Posts Tagged ‘California Academy of Sciences’

When “No Photography” Really Means “No Flash Photography”

No Photography, These Animals Are Highly Sensitive

One of the things that annoys me to no end is when I see “no photography” policies that are put into place in order to restrict flash photography. Recently I encountered an example of this at the new California Academy of Sciences, a wonderful and remarkable museum where my family has purchased a family membership and which I’ve already shot pretty extensively so far.

I have to give the Academy high marks for allowing photography in the entire museum for the most part. It’s an incredible architecturally significant (and actually living) structure. The exhibits really are first rate and the fact that you can shoot there (and even wear a backpack) are really great. But I was disappointed recently when I visited and saw several “no photography” signs in the basement aquarium of the new museum.

People were ignoring these signs pretty much and shooting anyways, but that’s beside the point. I sat and watched one of the “no photography” exhibits for a while and saw several altercations between photographers and museum patrons. One patron chided another for taking a non-flash photograph, “can’t your read,” she curtly said to the photographer, “it says ‘no photography’ why do people like you always think they’re above the law.”

The photographer said that they thought that the museum meant no “flash photography,” (they were using an iPhone without a flash). The woman got agitated with the photographer and continued the altercation, “if they meant no ‘flash’ photography then it would say ‘no flash photography’,” she continued. “People like you are so rude,” she chided the photographer again.

After seeing a few altercations like this I decided to investigate this policy a bit so I went to talk to one of docents. I asked her why the signs were there and asked if it had to do with flash photography. She told me that actually it did not. She said that cameras have lasers in them and that when the shutter opens the laser in the camera can shoot out and harm the fish. Now, I know that there are not lasers in cameras, at least not in my new Canon 5D M2 that I was shooting with that day,” but I left it at that.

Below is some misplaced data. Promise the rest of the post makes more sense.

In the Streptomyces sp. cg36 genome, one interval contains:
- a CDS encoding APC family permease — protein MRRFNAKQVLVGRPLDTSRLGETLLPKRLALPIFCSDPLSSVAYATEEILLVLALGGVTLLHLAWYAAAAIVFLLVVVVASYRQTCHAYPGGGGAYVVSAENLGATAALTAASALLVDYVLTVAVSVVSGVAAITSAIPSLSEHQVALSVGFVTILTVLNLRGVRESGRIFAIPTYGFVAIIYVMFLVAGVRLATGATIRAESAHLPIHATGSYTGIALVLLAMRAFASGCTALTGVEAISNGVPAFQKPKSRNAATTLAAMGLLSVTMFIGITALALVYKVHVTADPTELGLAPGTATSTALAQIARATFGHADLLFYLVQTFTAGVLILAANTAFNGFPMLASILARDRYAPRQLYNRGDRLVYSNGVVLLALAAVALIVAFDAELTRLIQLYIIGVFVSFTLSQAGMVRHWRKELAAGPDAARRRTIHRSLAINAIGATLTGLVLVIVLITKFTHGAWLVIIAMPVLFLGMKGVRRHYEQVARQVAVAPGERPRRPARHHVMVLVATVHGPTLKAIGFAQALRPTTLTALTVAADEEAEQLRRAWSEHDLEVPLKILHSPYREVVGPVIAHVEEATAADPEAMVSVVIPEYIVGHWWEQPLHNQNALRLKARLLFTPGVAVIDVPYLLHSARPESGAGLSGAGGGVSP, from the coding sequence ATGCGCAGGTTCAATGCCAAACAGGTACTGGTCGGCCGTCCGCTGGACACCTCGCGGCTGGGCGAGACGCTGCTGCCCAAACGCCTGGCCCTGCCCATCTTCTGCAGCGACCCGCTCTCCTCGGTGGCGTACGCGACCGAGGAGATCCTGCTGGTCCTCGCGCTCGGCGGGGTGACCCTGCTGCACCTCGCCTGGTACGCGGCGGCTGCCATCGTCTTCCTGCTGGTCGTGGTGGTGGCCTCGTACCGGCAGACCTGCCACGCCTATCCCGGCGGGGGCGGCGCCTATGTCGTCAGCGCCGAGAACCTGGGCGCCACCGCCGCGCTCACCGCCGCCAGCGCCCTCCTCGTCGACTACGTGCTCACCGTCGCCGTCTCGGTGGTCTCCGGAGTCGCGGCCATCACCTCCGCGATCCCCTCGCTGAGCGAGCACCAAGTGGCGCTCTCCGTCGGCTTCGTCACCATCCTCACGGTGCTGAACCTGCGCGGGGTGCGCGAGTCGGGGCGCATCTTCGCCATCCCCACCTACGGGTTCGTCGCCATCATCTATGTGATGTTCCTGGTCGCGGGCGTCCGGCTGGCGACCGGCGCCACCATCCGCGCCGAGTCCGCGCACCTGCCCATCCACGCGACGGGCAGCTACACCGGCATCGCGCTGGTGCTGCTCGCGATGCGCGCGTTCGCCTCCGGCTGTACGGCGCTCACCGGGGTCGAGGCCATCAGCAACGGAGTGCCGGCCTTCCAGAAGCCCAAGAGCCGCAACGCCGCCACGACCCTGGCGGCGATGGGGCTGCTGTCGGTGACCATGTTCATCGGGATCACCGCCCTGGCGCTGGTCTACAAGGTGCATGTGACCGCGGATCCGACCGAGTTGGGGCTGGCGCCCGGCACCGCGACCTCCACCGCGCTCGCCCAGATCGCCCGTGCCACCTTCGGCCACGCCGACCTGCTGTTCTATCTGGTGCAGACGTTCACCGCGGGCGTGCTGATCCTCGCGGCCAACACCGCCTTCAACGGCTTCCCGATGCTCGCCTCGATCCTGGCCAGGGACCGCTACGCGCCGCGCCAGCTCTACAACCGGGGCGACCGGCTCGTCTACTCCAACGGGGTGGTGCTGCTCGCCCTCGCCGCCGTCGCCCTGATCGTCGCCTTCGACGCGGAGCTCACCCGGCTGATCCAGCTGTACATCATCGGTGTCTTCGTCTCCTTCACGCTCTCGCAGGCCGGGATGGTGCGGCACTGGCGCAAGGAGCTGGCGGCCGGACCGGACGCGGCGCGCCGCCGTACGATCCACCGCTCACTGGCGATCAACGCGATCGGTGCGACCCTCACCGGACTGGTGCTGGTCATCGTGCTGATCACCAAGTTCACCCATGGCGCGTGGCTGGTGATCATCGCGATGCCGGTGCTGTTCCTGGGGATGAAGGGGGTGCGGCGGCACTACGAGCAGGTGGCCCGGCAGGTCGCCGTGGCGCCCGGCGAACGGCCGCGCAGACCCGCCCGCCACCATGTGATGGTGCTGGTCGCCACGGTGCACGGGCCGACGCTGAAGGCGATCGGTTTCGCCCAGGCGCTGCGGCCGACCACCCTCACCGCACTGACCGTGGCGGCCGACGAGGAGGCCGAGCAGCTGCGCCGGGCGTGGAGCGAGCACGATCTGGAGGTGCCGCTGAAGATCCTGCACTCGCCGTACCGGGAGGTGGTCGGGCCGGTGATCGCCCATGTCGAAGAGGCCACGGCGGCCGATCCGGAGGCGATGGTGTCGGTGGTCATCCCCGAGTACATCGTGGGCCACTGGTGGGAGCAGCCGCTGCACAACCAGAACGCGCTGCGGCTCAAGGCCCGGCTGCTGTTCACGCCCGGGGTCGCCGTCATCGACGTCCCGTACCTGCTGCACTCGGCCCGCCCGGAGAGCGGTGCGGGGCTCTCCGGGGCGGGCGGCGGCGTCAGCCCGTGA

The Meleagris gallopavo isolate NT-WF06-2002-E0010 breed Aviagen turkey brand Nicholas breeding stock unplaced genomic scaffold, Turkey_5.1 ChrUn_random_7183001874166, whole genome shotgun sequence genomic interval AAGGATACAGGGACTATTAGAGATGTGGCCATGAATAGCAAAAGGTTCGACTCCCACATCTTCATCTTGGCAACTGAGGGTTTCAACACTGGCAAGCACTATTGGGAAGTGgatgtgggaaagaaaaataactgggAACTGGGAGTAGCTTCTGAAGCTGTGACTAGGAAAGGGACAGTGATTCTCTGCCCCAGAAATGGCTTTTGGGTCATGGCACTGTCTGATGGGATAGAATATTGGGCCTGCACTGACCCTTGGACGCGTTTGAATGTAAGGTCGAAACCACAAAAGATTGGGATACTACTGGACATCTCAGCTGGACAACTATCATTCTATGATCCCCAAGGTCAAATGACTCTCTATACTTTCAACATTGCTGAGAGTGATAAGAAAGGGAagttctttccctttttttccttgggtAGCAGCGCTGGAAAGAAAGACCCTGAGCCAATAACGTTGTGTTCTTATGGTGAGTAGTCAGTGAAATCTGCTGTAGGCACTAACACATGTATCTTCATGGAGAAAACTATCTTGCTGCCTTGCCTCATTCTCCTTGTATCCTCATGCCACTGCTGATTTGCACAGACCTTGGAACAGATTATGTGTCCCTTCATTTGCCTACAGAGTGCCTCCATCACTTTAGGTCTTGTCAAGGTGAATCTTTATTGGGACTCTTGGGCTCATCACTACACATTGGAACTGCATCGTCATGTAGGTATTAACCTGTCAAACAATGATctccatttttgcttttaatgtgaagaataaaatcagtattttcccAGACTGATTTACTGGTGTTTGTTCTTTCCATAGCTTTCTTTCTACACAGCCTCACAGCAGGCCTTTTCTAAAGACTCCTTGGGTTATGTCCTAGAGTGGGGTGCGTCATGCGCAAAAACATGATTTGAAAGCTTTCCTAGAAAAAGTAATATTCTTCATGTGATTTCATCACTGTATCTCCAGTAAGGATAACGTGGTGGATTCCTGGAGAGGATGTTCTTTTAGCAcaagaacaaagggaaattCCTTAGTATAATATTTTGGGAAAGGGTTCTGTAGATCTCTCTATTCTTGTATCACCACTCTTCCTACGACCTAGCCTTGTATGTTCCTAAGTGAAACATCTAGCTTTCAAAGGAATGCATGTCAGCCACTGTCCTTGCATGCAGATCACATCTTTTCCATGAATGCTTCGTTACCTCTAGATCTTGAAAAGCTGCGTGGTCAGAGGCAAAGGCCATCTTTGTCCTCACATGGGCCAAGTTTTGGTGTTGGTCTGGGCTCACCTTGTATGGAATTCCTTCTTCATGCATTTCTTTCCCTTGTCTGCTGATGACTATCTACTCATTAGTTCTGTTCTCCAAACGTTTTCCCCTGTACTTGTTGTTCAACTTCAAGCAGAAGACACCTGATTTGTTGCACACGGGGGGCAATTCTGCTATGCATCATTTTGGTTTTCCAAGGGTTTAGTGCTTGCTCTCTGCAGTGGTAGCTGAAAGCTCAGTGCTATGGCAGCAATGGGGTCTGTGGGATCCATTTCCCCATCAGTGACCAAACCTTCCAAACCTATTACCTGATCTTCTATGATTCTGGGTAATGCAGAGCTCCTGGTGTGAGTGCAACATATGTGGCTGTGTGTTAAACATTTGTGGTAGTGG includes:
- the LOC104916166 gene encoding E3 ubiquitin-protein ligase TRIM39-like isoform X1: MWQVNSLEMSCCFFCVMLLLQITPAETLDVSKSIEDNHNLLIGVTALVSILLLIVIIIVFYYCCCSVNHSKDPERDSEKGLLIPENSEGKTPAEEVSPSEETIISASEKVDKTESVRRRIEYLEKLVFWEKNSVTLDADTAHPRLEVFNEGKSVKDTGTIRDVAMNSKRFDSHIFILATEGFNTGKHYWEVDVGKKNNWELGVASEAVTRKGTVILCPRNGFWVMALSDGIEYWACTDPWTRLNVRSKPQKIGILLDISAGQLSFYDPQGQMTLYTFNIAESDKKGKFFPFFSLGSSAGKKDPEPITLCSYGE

When I returned home from my trip I contacted the museum aquarium staff and inquired about the policy by email. The response that I got back was pretty much exactly as I expected. The museum staff confirmed what I assumed the reason why they had the “no photography” signs on certain exhibits was. They said it was to “be on the safe side, lest someone forget to turn off his/her flash.”

Now while I can see why the museum staff has this policy in place, I still don’t agree with it. My Canon 5D M2 doesn’t even have a flash on it. I couldn’t use flash on their exhibit even if I wanted to. And it sort of drives me crazy when people try to prohibit all photography based on arguments about flash.

So what’s the alternative? Well, they could easily replace the “no photography” sign with a sign that says “no photography without museum permission, or museum permit,” and point people to the staff offices for a permit. Here if there were photographers like me who really wanted to shoot those animals they could reconfirm and stress (if it’s indeed that important) that any photography must be done *without* a flash. I could then return with my simple paper permit in hand and when that batty woman who won’t mind her own business starts to chide me I could pull out my “permit” and show her that indeed I do have permission.

Of course as people mostly were just ignoring the sign anyways, while I was there at least, they could also just consider changing the sign to a more photographer friendly, “no flash photography,” with an explanation that flash really stresses the animals out to put extra emphasis on it.

They also might want to consider telling their docents that digital cameras don’t shoot laser beams. This is not Buck Rogers in the 21st Century — it’s a science museum, where it’s probably better that policies be based on real actual science, not science fiction.